W3C home > Mailing lists > Public > www-rdf-interest@w3.org > November 2001

Re: Namespaces wihtout "#" Was: Few CWM Bugs

From: Mark A Montgomery <montgomery_mark@juno.com>
Date: Mon, 26 Nov 2001 13:27:25 -0700
To: www-rdf-interest@w3.org
Cc: timbl@w3.org
Message-ID: <20011126.132727.59.0.montgomery_mark@juno.com>

Thought I would take this opportunity to introduce myself, first time
that I thought I might be able to offer something. 

I have both a personal and professional interest in this topic as well as
the standardization process in general, particularly in how it relates to
prevention of manipulation, regulation or the lack thereof, competition,
and global economics.

First, to an observer, this debate is really positive, and in fact the
reason why I joined the list... I was very curious to see how/what type
of process was being used to design a semantic web. It's one thing to
design a perfect numerical network like the IP that stays above the fray
of human interpretation, quite another to create a universal system that
drops down into the human abyss to define individual/pieces of documents.
Meta tags work pretty well in part (IMO) because they are user defined
and infinite, allowing the flexibility of human dysfunction in labeling
room to breathe.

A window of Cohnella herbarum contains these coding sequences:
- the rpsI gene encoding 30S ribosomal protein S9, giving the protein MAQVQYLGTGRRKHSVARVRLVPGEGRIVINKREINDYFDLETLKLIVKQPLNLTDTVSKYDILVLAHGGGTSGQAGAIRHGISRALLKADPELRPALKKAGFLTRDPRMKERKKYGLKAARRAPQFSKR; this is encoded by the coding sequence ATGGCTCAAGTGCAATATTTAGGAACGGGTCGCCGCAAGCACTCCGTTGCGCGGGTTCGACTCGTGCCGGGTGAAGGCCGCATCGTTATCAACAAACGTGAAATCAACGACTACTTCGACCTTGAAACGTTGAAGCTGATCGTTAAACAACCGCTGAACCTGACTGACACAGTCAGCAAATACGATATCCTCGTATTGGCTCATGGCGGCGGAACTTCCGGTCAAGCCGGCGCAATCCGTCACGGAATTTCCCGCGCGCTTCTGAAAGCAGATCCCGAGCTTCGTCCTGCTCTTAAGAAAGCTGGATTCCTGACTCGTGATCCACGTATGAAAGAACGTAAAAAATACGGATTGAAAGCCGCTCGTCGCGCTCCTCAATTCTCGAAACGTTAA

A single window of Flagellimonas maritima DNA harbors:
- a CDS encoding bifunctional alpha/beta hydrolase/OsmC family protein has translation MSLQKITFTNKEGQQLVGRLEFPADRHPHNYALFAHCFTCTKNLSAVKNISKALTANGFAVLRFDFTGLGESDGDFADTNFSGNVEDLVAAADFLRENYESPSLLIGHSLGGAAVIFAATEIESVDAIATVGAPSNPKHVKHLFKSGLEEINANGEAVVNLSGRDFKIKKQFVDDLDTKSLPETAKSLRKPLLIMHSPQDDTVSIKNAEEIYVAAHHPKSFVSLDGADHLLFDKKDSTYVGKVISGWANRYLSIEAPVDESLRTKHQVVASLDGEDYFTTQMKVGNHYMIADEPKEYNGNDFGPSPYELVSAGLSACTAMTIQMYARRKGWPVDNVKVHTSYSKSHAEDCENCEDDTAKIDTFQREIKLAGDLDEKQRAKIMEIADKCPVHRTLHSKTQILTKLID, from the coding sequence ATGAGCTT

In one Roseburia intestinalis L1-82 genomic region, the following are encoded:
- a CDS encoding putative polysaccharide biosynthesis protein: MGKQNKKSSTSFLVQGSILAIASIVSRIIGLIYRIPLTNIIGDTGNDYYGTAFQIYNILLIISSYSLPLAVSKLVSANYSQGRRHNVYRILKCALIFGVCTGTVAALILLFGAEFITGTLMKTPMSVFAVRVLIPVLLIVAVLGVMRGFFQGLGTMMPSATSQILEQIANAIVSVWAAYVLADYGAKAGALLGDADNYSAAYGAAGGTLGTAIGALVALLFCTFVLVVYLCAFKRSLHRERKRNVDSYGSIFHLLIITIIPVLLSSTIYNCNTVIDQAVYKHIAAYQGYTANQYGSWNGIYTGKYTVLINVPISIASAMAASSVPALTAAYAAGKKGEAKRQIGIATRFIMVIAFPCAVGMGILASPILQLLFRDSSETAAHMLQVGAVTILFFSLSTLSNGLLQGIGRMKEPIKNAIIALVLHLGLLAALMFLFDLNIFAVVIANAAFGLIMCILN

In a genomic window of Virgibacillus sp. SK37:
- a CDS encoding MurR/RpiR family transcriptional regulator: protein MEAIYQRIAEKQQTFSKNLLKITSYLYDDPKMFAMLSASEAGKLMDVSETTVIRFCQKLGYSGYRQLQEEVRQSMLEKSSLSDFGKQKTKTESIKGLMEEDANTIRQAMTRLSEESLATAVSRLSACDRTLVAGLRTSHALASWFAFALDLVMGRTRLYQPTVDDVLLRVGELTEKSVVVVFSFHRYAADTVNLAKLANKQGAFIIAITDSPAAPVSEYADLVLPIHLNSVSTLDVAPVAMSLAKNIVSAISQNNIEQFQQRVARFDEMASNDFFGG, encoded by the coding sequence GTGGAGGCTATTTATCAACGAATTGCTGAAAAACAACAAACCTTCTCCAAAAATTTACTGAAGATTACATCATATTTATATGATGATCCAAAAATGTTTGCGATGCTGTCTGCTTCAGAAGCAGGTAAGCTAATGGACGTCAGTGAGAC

Since we've been working in this area for a few years, I could certainly
see how a private product/organization could make definitions (an Oxford,
Word, or a Google), but remain curious how to create a protocol for the
diversity of human crafted documents.  A fair part of the recent
discussion here has been much less to do with programming than knowledge
architecture- "relating to meaning".

For example, Tim's post:

"By analogy, note that, for example, legal concepts are referred to
indirectly through the laws which define them
"A non-profit as defined in Section 501(c)3"
"Road vehicle as definde in Art IIB of section 82.3 of the penal code"
and so on. Documents are documents. They are powerful because (with HTTP
and slew of existing and future languages) we can do a whole lot with
them. We can argue about their contents logically. I don't mind the
semantic web architecture being built on a infrastructure of documents
((and messages))."

Great example, but I'd point out that neither of these are voluntary or
for that matter universal (as in global crossing all cultures and
languages), but rather created by an elected legislative body or a court
and enforced.

One suggestion, if it is not already being done, would be to pro actively
engage knowledge architects and digital librarians. In testing the
predecessor to KYield in our network GWIN Pro, they were the ones who
were working on policy internally, a few of which were also strong in
programming. 

Perhaps the most important single thing I've learned in knowledge system
practice and design is that communities of practice often suffer from the
breadth society has to offer, something that the semantic web could help
alleviate, assuming of course that the breadth will use it.

Would also be interested in hooking up with partners on our project
KYield and help in other ways if I am able.

Thanks for your work.

Founder
GWIN.NET
DBA KYield
montgomerym@cableone.net
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Received on Monday, 26 November 2001 15:06:37 GMT

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